After final hearing, the hearing officer entered a final order ruling that Sherman College had standing and that the adopted amendment to rule 21D-11.001 (2)(c) and the proposed amendment to rule 21D-17.0045 (1) were invalid exercises of delegated authority. The hearing officer made the following findings of fact:

13. The debate over relative merits of professional versus regional accreditation is mirrored in the debate over "straight" versus "mixer" philosophy of chiropractic. Simply described, the straight chiropractic professional concentrates on remedying subluxations (misalignments) of the spine as a means to good health. The "mixer" professional is involved in a wider range of health care services. Sherman College is a "straight" chiropractic institution, as reflected in its name, but it still recognizes that state licensing requirements throughout the country mandate the teaching of courses beyond straight practice; the college offers those courses to enable its students to pass state examinations and comply with state laws.

14. Section 460.406 (1)(c), F.S. expressly forbids the denial of an application for licensure or examination based on the preference of one philosophy over another. Petitioners contend that the rule amendments at issue violate that prohibition.

. . .

16. Sherman College's claim that it is substantially affected by the rule amendments is supported by the weight of evidence. Before the Board voted to discontinue allowing Sherman college graduates to take the licensure examination the college had approximately 20 students from Florida enrolled. That enrollment has dropped now to a single student out of a total of approximately 132 students. There are approximately 83 alumni of Sherman College practicing in Florida who could otherwise refer students to the college. An institution whose students are barred from practice in a state loses reputation and suffers economic loss, not just in lost tuition and fees but also through loss of donations from alumni. Sherman College received an average of $400 per year per graduate donations. Dr. Thomas Gelardi, the president and founder of Sherman College reasonably estimates that it loses several thousand dollars a month, primarily because of the rules' impact on its enrollment.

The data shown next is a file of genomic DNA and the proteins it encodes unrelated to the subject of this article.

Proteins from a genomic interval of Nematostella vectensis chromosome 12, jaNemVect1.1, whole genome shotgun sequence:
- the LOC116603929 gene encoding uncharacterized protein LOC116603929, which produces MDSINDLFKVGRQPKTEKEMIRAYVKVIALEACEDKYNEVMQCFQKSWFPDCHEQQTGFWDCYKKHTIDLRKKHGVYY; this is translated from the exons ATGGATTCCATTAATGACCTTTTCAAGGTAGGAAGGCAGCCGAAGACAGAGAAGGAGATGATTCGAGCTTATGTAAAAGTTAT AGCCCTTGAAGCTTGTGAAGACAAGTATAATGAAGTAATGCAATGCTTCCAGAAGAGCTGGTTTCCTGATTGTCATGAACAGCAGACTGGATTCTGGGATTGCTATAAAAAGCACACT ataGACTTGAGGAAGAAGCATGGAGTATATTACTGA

The hearing officer made the following conclusions of law:

19. At hearing, Sherman College proved its standing to challenge the rule amendments at issue. That is, it is "substantially affected" pursuant to sections 120.54 (4) and 120.56 (1), F.S.

20. Respondent's reliance on Fla. Medical Association v. Department of Professional Regulation, 426 So.2d 1112 (Fla. 1st DCA 1983), for its argument that Sherman College lacks standing, is misplaced. That case and a long line of cases which follow it aptly distinguish standing in a rule-changing proceeding from standing in cases in which the grant of a permit or license is at issue. See, for example, Department of Professional Regulation v. Fla. Dental Hygienist Assn., 612 So.2d 646 (Fla. 1st DCA 1993).

While we readily accept the premise that physicians, ophthalmologists in particular, have no "legally recognized interest in being free from competition . . ." [citation deleted], it by no means follows that the assertion of interest economic in nature can never furnish the basis for standing to challenge proposed or adopted agency rules. ( Fla. Medical Assn., supra, at 1115)